Camping so close to the mighty Colorado river, in a dry desert environment with +30º C during the day and at night around zero C, under a vast starry heaven is different from the pine tree environment of the North Rim.
You really feel that we have descended 1.500m. As this can be one of the most windy and sunny places in the area, the campground even provides shelter against the elements. On Sunday we first hike to Lees Ferry. Again it was the Mormon Society that took the initiative to establish the ferry, crossing the Colorado from Utah into Arizona to claim land.
A ranch in the middle of nowhere would support the family that would take care of the ferry. If you want to read about the history of the ferry, click here. Different ferryboats and pioneers, miners, Indians, and tourists crossed here from 1872 until 1928, when the Navajo bridge was put into use. What a hardship it must have been to turn desert into a space which would provide people with enough food.
What a challenge it must have been to travel though canyon land and cross with the ferry, unsure if you would make it to the other side. The last accident involved a number of people with their Fords Model T that disappeared into the Colorado River.
We ride the bikes to the start of the Cathedral Wash trail. A wash is always dry except when there is rain (could be miles uphill) and then it washes out everything! As the ground is not covered with a thick layer of soil, rock is at the surface and rain can not soak into the ground; hence it runs off in huge floods.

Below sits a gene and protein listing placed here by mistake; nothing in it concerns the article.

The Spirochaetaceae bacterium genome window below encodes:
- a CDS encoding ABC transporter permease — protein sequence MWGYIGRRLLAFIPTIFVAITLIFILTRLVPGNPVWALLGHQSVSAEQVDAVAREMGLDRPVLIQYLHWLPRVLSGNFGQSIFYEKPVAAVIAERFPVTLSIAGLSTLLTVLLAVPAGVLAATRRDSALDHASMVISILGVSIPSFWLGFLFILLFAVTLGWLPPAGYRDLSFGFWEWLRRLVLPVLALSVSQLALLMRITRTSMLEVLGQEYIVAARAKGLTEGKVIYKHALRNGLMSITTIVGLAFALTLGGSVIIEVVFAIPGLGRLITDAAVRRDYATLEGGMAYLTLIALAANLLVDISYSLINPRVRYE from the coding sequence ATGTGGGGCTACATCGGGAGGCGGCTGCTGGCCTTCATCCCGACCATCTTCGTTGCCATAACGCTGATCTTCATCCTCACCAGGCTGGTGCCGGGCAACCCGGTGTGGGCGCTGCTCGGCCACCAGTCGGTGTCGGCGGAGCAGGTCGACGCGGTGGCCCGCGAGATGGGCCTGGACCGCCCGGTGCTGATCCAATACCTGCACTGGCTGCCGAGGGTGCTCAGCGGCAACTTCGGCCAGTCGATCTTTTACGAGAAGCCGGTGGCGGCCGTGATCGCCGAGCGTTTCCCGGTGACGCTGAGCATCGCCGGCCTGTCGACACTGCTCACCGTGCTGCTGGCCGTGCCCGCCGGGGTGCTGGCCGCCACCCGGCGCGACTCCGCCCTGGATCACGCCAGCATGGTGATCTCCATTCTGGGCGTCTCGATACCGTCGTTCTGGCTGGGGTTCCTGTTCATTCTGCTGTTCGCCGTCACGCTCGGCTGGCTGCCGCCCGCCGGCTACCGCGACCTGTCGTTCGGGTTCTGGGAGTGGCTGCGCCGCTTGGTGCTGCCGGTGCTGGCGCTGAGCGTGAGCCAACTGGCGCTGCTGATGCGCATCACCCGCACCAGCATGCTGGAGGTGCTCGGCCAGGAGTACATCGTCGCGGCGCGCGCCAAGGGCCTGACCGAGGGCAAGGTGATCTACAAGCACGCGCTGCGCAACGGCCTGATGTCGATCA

As the Colorado plateau mainly exist of sediment layers which have been pushed up, and the force of sudden rainfall will take sand and stones down to the Colorado river, the wash is a great place to see what the force of water does when carving out the canyon. We made it all the way to the Colorado river and back. A hike we would really recommend!
We do have GSM reception and see that the lens we ordered already left for Cameron, so we estimate latest arrival on Tuesday. Hence we decide to not go to Paige, also because it would be a detour of 120km. Next day we make a stop at the Navajo bridge, as the one constructed in 1927 was not designed for heavy truckloads a second bridge was constructed but as a mirror image of the first one. Second bridge opened only in 1995.
The area is a rough and empty space with a few Navajo settlements.
Seems that the area provided to the Navajo still is the same but population has multiplied by 10, resulted in overgrazing and poverty.
As we started quite late the full stretch to Cameron is too far. In the grocery store of the very small village of Gap they say we could put our tent up next to the building but we decide to bike further. We start looking for a spot for our tent but all side roads go to small settlements. At 17:00 we set-up just before dark behind the guard rail of the highway and cook a quick dinner. The whole night the highway stayed busy, with quite a lot of trucks.Wild camping 2.0. Less than 50km to Cameron gives the possibility to stop with a few small native road shops and arrive in Cameron for lunch. Even the two fat tires did not delay things too much.
Cameron (the village that is not a village).
Cameron is not more than a Trading Post, post office, gas station, RV park and motel. No tent possibilities so forced to take the motel. Hoping the package will arrive today. The Trading Post with restaurant is the stop-over of all tourist busses going North or South.